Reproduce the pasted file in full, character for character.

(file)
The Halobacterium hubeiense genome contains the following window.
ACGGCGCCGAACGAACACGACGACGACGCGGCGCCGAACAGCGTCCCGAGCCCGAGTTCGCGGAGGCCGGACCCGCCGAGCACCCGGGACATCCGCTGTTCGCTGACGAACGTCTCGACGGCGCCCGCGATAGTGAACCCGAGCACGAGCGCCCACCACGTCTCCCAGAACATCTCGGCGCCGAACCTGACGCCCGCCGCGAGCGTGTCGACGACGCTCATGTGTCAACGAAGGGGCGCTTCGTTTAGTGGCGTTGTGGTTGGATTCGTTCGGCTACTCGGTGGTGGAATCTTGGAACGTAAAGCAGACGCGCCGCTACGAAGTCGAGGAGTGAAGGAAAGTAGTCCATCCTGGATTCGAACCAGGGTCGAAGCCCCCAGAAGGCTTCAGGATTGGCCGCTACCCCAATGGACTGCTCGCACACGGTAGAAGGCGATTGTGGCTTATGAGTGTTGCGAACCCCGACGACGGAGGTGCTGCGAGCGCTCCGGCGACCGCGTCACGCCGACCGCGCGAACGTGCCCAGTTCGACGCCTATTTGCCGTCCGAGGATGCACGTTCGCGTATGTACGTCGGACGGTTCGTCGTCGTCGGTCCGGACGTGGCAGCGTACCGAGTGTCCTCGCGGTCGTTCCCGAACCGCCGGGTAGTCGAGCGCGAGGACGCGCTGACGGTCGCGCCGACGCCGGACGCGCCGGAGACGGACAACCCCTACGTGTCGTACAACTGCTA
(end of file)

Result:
The Halobacterium hubeiense genome contains the following window.
ACGGCGCCGAACGAACACGACGACGACGCGGCGCCGAACAGCGTCCCGAGCCCGAGTTCGCGGAGGCCGGACCCGCCGAGCACCCGGGACATCCGCTGTTCGCTGACGAACGTCTCGACGGCGCCCGCGATAGTGAACCCGAGCACGAGCGCCCACCACGTCTCCCAGAACATCTCGGCGCCGAACCTGACGCCCGCCGCGAGCGTGTCGACGACGCTCATGTGTCAACGAAGGGGCGCTTCGTTTAGTGGCGTTGTGGTTGGATTCGTTCGGCTACTCGGTGGTGGAATCTTGGAACGTAAAGCAGACGCGCCGCTACGAAGTCGAGGAGTGAAGGAAAGTAGTCCATCCTGGATTCGAACCAGGGTCGAAGCCCCCAGAAGGCTTCAGGATTGGCCGCTACCCCAATGGACTGCTCGCACACGGTAGAAGGCGATTGTGGCTTATGAGTGTTGCGAACCCCGACGACGGAGGTGCTGCGAGCGCTCCGGCGACCGCGTCACGCCGACCGCGCGAACGTGCCCAGTTCGACGCCTATTTGCCGTCCGAGGATGCACGTTCGCGTATGTACGTCGGACGGTTCGTCGTCGTCGGTCCGGACGTGGCAGCGTACCGAGTGTCCTCGCGGTCGTTCCCGAACCGCCGGGTAGTCGAGCGCGAGGACGCGCTGACGGTCGCGCCGACGCCGGACGCGCCGGAGACGGACAACCCCTACGTGTCGTACAACTGCTA